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Initiated by Lt. Colonel Frederick Boucher, commanding officer of the Foreign Legion’s 2nd Regiment Etranger de Genie (REG—Combat Engineer Regiment), a training exchange between the Legionnaires of the 2nd REG and Queen’s Gurkha Engineers of the 26 Engineer Regiment first took place last year. This preliminary meeting between Gurkhas and Legionnaires, which proved to be exceptionally rewarding technically and rich on the level of personal exchange, created a bond  between the two units. This year the camaraderie has continued with the 1st Company of the 2nd REG, under the command of Capt. Benoit Delorche, welcoming a company from 70 Gurkha Engineer Squadron at the French regiment’s specialized training centre at Valloire, deep in the French Alps.


Created in 1999, the 2nd REG is one of the most recently commissioned regiments in the French Army. Since its formation the regiment has been based on the Albion Plateau, once the site of the French intercontinental ballistic missile launching centre, a mountainous region in the south of France which is ideal for training Alpine troops.


The 2nd REG is attached to the 27th Brigade of Mountain Infantry, which is composed of:

7e Bataillon de chasseurs alpins, (7th Alpine “Hunter” Battalion), based at Bourg-Saint-Maurice;

13e Bataillon de chasseurs alpins, (13th Alpine “Hunter” Battalion), based at Barby (Chambéry);

27e Bataillon de chasseurs alpins, (27th Alpine “Hunter” Battalion), based at Cran Gevrier (Annecy);

4e Régiment de chasseurs, (4th Mounted “Hunter” Regiment), based at Gap (armored unit);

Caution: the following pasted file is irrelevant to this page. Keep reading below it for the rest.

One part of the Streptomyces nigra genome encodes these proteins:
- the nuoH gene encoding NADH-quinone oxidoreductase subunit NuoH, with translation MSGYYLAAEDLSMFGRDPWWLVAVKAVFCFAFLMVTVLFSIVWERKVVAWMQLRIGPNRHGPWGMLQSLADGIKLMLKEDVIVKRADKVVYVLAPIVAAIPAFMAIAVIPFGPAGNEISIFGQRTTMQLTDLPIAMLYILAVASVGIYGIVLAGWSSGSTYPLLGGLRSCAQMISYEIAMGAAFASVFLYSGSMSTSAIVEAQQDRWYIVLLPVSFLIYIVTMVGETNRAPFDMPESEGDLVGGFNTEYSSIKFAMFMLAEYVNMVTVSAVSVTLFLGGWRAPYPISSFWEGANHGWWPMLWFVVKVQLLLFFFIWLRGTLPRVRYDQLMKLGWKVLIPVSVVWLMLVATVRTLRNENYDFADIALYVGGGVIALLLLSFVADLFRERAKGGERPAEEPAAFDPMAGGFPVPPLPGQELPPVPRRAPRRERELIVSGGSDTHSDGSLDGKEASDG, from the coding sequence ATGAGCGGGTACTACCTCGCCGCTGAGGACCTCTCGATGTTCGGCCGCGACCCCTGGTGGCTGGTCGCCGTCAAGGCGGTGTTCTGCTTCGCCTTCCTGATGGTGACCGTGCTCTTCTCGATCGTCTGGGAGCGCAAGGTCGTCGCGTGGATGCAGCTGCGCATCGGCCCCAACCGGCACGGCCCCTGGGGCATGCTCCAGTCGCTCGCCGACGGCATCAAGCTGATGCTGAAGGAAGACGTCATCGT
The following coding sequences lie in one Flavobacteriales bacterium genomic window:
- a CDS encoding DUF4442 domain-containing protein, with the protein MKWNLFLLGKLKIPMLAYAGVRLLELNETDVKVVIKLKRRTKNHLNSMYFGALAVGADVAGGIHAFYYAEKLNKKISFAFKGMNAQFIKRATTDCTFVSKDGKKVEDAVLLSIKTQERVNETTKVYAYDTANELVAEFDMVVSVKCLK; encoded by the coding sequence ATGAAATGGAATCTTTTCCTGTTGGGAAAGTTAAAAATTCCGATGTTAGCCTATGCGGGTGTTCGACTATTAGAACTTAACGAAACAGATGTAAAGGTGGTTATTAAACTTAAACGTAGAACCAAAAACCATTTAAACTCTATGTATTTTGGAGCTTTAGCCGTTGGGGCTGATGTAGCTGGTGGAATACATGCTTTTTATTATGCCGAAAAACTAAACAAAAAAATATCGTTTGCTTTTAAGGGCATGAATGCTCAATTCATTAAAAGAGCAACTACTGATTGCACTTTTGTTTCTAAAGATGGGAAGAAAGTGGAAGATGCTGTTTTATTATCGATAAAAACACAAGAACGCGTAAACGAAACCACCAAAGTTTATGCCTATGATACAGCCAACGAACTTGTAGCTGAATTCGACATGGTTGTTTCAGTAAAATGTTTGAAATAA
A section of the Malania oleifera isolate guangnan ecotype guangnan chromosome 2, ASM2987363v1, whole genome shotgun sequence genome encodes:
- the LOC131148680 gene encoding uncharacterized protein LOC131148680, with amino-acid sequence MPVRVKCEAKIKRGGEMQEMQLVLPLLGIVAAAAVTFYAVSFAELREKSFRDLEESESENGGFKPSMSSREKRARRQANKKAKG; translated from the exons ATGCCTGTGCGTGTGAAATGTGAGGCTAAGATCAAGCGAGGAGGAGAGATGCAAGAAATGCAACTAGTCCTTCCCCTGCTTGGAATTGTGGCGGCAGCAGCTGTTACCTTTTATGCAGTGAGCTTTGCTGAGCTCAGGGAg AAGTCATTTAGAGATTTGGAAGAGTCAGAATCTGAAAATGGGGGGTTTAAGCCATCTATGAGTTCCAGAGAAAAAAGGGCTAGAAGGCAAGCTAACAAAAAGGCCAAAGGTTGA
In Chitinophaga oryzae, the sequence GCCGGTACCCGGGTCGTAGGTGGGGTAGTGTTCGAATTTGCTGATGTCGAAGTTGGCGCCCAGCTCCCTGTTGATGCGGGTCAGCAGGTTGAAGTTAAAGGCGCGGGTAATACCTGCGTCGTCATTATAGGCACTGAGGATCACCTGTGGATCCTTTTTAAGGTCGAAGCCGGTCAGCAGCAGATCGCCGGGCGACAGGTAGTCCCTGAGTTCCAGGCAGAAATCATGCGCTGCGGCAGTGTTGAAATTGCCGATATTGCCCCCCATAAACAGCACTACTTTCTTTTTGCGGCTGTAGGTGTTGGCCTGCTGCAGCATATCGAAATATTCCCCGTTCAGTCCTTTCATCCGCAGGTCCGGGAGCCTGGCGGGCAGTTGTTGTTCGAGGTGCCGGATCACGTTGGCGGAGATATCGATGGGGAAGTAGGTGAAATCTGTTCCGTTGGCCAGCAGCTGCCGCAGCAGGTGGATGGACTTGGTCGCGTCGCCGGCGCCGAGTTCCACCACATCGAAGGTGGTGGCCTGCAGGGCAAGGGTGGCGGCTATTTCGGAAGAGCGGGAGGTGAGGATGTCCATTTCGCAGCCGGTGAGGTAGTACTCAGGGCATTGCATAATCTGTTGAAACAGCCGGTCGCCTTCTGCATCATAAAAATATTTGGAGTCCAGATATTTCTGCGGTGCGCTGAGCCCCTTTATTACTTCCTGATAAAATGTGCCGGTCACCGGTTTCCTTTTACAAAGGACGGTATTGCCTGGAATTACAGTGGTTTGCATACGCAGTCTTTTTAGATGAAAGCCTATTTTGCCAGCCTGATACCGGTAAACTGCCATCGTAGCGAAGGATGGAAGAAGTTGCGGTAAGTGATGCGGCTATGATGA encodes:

93e Régiment d’artillerie de montagne, (93rd Mountain Artillery Regiment), based at Varces (Grenoble);

2e Régiment étranger de Génie, (2nd Combat Engineer Regiment), based at Saint-Christol (Apt);

27e Compagnie de commandement et de transmissions de montagne, (27th Operations and Signals Company), based at Varces ;

• a mountain-specialized commando unit.



The 2nd REG is composed of three combat companies, a command and logistics company, a support company (heavy arms), an instruction company, and a special forces-qualified commando group. The sappers of the 2nd REG are specialized in combat in rough terrain and winter warfare. They are required to pass the Brevet d’Alpiniste Militaire (mountain combat qualification) and the Brevet de Skier Militaire (military ski qualification). Along with intense mountain training in France, the regiment has regularly participated in joint NATO extreme conditions training maneuvers in Norway. Most of the Legionnaires of the 2nd REG have had specialized training at the Ecole Militaire de Haute Montagne, at Chamonix.


In the seven years of its relatively young existence, the 2nd REG has become one of the most active units in the French Army. The Legionnaires of the 2nd REG have participated in nearly all of the overseas operations: Kosovo, Afghanistan, Ivory Coast, Djibouti, Martinique, Gabon and others. The Regiment is also active in training exercises within the French Army and in multi-national training maneuvers such as in Norway.



The roots of 70 Gurkha Field Support Squadron, Queen’s Gurkha Engineers, stretch back to Southeast Asia where the squadron was raised as 70 Gurkha Field Park Squadron at Sungei Besi, Malaysia, in April 1960. The following year it moved to Kluang and absorbed the Gurkha Training Squadron, which had resided there since 1948. From that point onwards 70 Squadron took over the functions of the old Engineer Training Centre Far East. The Squadron was responsible for training Gurkha, British, Malayan and many other Commonwealth sappers in field engineering and artisan trade training. After twice being disbanded and reformed, 70 Gurkha Field Support Squadron, QGE was reformed for a third time on 17 July, 2000, and is now permanently attached to the 36 Engineer Regiment, Maidstone, Kent.